Pagan Rules

pentagram on a tree
Do you often wonder what the rules are to being Pagan? The Pagan path gives you such freedom and flexibility to worship and connect with the Divine in a way that feels right to you. But it’s also comes with no guide book, no official buildings and no main deity.  You really are on your own – even if you belong to a group of like minded people there are no official rules.

I popped on over to and looked up the word ‘pagan’.  Here are the definitions:

  1. one of a people or community observing a polytheistic religion, as the ancient Romans and Greeks.
  2. a person who is not a Christian, Jew, or Muslim.
  3. an irreligious or hedonistic person.

Hmmm…interesting.  But no help whatsoever. When you think of the whole world then minus the said Christians, Jews and Muslims you’re still left with a whole bunch of Pagans.  And they’re all very different.  Pagans can be, by definition, Buddhists, Sikhs, Hindus and other people, you know, the ‘Pagan’ Pagans.

I often ponder on what exactly makes me a Pagan and witch. Just for the record it isn’t hedonism – having kids sort of makes that impossible!  But seriously, what is that vital spark or criteria which puts you firmly into the Pagan category?  What are you rules you follow?

When I have to break it down, these are my 4 personal rules to being a Pagan:

  • Finding the Divine everywhere and in everything
  • Reconnecting with the Divine feminine
  • Taking a step back from modern day life and looking towards our ancestors for guidance
  • Being tolerant and accepting of others

But those are my logical, left brain statements. When I connect with my heart I’m Pagan because it feels right and, as an added bonus, I love to make my own rules!

What are your rules? Do you have any?  Or does it just come from the heart?

Let me send you a weekly(ish) love letter and I'll send you a FREE copy of the Soul Path Magazine as a thank-you-very-much gift.
I hate spam. Your email address will not be sold or shared with anyone else.
Posted in Blog and tagged , .


  1. A large part of being Pagan, for me, is being my own high priestess. Nobody is there to interpret the Divine for me – I have to do it myself. I have to find the gods and my own connections with them. It's a bit harder than just sitting back and letting someone else tell you how things are, but it's far more rewarding.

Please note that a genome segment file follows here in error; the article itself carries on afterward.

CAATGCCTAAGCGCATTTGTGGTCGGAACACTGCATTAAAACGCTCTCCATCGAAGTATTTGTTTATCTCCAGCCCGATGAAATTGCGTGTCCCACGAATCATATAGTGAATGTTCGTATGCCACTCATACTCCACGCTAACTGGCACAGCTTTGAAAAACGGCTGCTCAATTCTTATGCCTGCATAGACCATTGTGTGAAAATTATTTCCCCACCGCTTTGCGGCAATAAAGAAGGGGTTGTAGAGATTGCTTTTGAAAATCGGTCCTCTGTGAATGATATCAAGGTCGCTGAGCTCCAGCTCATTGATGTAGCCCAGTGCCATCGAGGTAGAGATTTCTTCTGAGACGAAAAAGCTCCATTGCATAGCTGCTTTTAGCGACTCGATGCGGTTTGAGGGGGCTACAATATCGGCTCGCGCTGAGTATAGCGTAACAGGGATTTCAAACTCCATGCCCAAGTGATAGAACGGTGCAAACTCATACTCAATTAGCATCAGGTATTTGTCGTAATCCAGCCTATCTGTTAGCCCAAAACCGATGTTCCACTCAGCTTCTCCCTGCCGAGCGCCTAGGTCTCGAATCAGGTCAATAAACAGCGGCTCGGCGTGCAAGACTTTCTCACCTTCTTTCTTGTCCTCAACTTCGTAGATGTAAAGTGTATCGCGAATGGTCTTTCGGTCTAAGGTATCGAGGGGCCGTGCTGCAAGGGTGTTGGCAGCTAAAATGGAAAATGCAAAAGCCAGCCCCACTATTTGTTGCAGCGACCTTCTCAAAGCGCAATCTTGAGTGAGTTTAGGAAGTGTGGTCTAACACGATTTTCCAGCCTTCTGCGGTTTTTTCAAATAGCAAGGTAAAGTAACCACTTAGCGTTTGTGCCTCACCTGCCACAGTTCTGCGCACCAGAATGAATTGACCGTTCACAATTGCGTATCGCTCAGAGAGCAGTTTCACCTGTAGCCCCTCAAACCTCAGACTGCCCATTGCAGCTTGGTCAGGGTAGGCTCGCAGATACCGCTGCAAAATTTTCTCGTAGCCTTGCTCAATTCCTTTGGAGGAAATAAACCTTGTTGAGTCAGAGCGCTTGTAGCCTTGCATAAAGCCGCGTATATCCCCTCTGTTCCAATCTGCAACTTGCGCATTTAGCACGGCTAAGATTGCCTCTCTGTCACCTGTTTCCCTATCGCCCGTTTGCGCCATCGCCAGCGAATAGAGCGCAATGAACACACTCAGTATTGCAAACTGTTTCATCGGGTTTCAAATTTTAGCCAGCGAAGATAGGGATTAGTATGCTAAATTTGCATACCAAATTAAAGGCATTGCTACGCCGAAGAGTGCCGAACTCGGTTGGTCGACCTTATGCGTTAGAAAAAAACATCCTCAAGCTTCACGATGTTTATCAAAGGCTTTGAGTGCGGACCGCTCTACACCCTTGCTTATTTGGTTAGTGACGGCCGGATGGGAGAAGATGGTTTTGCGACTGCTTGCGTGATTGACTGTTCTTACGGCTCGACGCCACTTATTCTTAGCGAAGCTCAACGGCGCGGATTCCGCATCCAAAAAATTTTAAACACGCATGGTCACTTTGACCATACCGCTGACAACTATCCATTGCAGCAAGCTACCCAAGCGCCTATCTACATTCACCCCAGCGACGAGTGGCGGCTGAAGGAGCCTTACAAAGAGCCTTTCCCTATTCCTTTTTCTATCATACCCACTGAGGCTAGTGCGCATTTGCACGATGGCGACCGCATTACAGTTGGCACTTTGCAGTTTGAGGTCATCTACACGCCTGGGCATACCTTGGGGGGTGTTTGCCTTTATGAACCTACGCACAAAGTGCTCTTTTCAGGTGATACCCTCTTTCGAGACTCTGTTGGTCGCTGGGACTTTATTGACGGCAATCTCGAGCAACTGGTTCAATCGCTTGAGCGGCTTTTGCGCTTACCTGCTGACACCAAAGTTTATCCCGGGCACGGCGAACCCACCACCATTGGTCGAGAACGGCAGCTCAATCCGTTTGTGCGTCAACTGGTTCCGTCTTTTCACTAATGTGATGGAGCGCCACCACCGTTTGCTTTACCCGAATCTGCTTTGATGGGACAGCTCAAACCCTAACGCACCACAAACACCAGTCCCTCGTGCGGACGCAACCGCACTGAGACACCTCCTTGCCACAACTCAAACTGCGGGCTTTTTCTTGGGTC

2. * Finding the Divine everywhere and in everything

    * Reconnecting with the Divine feminine

    * Being tolerant and accepting of others

    I follow these principles as well. I also use tarot as the main expression of my craft practice. The different types of energy form part of my Craft philosophy (eg. Fire, Water, Air, Earth, Spiritual). Tarot forms the major part of my craft practice as it is something I can do by myself.

    I have cerebral palsy which affects my mobility and I rely heavily on my mother as my carer. Any expressions of my faith I must be able to do in my bedroom, and not involve creating more work for my mum. Water purification meditations for example would have to involve her fetching and carrying the water for me.

    Writing and digital art also form of my practice, especially the former. I mostly write prose and screenplays, but when I write poetry I find it affirming as it speaks what's in my heart.

    I'm still making things up as I go along. I find listening to music my favourite exercise. I suspect I am unusual in liking to meditate while listening to Queen (the rock band). I find Freddie Mercury's lyrics of his latter songs speak to me.

    Regarding ancestry I am adopted so… *shrugs* I am in the process of learning Welsh.

    Sorry this is longer than I intended. Hope I didn't bore you.

    • Oh my Goddess Stacey, you did not bore me. I loved hearing your story and how you bring your beliefs into your life.

      I don't think you have to have direct blood links to work with ancestors – after all, we're all related to one another somewhere along the line. Perhaps spirits of the past would have been a better description?

      And I'm seriously impressed you're learning Welsh :-)

  3. I follow the same principles (I'm terrible at following rules, hehe!) but also make it a principle to reconnect with nature and be a good steward of the Earth.

    I've been a pagan since before I knew the word for it, so defining myself has never been high on my list of priorities. It's something that resonates within, something that has always felt right to me.

    • I feel the same way, Danni, about being 'a pagan since before I knew the word'. I wonder how many others have had that 'aha' moment when a word and beliefs clicked together?